Every technology decision that we make has ripple effects beyond the code in which it manifests. New frameworks have an operational cost and associated security concerns. Third-party solutions must be analyzed for their long-term sustainability and likelihood of being properly updated and maintained. Esoteric or highly specialized technologies may have an associated learning curve (and a limited number of engineers capable of maintaining and extending the solution, which impacts hiring and staffing.) In short, we must recognize that decisions made by an individual developer or small group of developers may have an impact beyond that team’s domain.
After carefully experimenting with a new technology, and seeing the benefits of its adoption, it’s time to move into the decision-making phase.
Our engineering culture is designed to empower our engineers and grant individuals and teams great latitude in their approach to creating technology solutions to meet our business needs. But understanding that some of these decisions have a wider impact, we must be careful and thoughtful about their widespread adoption.
We need to strike a balance between our desire to be consensus-driven and our need to be thoughtful, pragmatic, and deliberate about the decisions we make. We must rely on a clear and efficient decision-making process that both rewards creativity and innovation, and draws on the hard-won experience and insight of senior engineers and managers.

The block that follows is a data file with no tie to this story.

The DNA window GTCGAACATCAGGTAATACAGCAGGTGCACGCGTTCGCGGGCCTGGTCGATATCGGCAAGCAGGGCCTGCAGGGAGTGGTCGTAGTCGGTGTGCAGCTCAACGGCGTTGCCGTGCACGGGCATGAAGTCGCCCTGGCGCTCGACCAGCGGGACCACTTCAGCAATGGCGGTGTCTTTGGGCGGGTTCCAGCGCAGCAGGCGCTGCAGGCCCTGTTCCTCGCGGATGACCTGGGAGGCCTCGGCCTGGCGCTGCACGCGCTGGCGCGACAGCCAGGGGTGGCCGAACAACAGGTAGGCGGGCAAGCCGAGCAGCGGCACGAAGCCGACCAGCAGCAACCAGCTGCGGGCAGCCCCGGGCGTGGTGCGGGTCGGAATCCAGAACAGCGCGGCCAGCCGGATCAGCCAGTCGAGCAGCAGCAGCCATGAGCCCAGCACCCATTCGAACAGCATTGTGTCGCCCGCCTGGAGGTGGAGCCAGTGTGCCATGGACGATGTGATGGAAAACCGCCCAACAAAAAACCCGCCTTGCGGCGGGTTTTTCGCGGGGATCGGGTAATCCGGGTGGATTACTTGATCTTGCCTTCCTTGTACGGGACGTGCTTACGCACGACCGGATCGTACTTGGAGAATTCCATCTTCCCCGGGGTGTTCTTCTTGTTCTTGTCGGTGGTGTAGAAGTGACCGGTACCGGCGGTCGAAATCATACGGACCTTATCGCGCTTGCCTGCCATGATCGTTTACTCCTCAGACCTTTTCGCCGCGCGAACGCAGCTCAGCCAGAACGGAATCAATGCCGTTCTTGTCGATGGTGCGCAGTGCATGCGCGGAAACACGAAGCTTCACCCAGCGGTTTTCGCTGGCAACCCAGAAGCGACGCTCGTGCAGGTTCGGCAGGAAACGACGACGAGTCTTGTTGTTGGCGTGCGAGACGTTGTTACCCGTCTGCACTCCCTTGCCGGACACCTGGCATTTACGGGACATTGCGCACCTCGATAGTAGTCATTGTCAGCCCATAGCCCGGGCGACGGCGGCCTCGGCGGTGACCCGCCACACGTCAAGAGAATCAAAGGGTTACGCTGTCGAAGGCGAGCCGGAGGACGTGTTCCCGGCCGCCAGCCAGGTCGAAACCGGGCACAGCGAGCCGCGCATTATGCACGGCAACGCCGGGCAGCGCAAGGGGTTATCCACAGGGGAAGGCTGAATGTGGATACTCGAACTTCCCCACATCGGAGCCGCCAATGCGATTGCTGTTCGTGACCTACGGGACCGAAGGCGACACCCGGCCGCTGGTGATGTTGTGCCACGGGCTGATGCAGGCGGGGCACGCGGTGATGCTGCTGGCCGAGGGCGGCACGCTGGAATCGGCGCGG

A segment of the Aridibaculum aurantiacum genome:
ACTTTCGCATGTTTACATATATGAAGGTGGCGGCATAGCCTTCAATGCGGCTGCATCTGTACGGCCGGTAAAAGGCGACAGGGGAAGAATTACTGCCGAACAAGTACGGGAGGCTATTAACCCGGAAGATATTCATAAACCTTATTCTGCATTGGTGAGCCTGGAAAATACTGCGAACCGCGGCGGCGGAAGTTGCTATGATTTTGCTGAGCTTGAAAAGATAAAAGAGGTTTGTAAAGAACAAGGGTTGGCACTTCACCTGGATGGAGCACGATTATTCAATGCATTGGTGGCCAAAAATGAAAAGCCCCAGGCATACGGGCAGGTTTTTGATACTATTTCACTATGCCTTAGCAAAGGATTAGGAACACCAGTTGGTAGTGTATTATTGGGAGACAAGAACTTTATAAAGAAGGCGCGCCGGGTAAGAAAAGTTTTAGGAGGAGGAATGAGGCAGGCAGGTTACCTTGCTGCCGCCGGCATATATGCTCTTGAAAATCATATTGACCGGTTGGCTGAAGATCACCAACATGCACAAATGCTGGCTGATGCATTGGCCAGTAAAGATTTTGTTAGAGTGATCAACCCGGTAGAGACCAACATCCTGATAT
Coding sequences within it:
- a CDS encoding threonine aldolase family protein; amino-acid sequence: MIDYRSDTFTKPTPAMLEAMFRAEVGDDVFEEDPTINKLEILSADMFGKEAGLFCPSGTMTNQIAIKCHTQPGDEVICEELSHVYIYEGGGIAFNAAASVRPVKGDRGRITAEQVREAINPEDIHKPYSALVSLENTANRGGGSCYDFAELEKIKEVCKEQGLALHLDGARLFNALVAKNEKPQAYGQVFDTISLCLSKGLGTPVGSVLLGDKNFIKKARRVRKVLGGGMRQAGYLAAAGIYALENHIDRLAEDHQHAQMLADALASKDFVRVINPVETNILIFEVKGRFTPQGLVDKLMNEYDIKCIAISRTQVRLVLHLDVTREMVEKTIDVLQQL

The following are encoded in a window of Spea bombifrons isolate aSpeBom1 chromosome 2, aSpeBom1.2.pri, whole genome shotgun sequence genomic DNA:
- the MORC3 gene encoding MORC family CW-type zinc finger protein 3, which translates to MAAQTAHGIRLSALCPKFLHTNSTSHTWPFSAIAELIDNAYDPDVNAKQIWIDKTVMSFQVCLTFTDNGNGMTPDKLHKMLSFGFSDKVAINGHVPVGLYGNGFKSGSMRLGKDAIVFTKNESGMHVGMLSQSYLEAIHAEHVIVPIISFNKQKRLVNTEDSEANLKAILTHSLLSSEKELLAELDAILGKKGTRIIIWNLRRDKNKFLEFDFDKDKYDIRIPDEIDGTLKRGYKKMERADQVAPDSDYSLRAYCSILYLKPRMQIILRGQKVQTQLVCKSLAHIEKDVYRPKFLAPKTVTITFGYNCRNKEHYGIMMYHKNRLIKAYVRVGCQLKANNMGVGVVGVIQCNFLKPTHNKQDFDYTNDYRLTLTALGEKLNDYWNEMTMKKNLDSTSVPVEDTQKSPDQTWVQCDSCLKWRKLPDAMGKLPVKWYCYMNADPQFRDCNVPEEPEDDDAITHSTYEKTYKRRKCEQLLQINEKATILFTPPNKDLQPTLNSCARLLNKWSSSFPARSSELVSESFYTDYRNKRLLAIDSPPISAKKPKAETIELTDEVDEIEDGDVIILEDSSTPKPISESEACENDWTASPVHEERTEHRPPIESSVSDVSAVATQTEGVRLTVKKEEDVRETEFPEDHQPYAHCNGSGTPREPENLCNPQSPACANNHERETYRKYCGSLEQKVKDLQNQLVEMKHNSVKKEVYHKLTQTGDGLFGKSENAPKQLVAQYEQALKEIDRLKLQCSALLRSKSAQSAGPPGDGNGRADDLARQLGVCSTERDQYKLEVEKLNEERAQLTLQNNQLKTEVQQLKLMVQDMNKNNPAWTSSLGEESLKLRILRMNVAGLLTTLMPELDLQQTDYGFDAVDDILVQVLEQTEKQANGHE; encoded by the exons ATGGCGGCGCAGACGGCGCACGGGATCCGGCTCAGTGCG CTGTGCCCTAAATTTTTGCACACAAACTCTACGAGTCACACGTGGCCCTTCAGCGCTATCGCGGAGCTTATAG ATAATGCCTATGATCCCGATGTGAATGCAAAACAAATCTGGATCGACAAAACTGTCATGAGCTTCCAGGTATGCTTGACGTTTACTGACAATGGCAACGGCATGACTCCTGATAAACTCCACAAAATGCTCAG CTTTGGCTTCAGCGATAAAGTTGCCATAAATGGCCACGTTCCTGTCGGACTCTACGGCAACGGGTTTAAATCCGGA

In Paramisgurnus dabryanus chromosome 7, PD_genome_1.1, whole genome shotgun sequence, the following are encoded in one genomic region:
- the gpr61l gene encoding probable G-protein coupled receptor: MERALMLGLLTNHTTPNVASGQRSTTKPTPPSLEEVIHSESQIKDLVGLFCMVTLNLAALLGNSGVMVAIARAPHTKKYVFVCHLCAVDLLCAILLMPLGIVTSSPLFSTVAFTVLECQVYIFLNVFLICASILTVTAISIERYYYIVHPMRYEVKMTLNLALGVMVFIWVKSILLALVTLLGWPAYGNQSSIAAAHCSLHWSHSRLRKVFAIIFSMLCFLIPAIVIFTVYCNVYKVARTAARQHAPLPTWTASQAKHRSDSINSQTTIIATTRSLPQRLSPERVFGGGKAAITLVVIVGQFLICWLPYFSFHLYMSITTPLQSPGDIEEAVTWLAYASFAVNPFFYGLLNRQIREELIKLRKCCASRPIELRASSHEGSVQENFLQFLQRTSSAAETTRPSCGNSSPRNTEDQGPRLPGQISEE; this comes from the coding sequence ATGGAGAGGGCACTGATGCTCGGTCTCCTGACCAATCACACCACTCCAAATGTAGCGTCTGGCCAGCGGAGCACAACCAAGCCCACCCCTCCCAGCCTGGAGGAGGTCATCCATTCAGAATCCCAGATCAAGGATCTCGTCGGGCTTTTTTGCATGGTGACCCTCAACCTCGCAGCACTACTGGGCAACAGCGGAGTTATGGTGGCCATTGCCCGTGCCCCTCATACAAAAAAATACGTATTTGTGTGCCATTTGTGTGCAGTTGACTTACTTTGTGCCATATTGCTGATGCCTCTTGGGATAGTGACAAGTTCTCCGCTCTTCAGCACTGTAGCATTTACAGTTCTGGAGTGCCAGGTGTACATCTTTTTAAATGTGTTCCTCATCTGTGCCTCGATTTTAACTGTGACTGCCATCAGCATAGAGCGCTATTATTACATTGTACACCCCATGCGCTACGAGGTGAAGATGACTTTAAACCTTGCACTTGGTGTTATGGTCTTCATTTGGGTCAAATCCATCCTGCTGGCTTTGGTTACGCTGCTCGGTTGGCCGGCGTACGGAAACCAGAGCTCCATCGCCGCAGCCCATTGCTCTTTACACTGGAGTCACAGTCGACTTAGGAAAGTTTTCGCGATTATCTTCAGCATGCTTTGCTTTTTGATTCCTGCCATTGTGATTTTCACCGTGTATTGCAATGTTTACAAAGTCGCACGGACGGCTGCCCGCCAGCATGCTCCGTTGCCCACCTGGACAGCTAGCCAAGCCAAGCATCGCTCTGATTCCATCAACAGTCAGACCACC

Who is responsible for making technology decisions? It comes down to a question scope: asking ourselves, who is impacted by this decision? This is where an emphasis on partnership becomes critical.
When the impact is limited to a single application or team, individual developers are trusted to make the right decisions about their approach to solving a problem.
As an example, a developer may explore the use of an architectural pattern that would be relevant to solving the problem at hand, even if its application is novel in the context of the team’s prior work.
In cases like these, we discuss our idea with our teammates to ensure that our change is acceptable and will be understood and documented well enough that it can be effectively supported by our team.
Responsible: An individual engineer (or small group of engineers) leads the effort. They are doing the work on the implementation and making sure that it adheres to the guidelines of a responsible experiment.
Accountable: The team’s manager, in collaboration with senior engineers, is ultimately accountable and has the power to decide if the experiment will be put into production.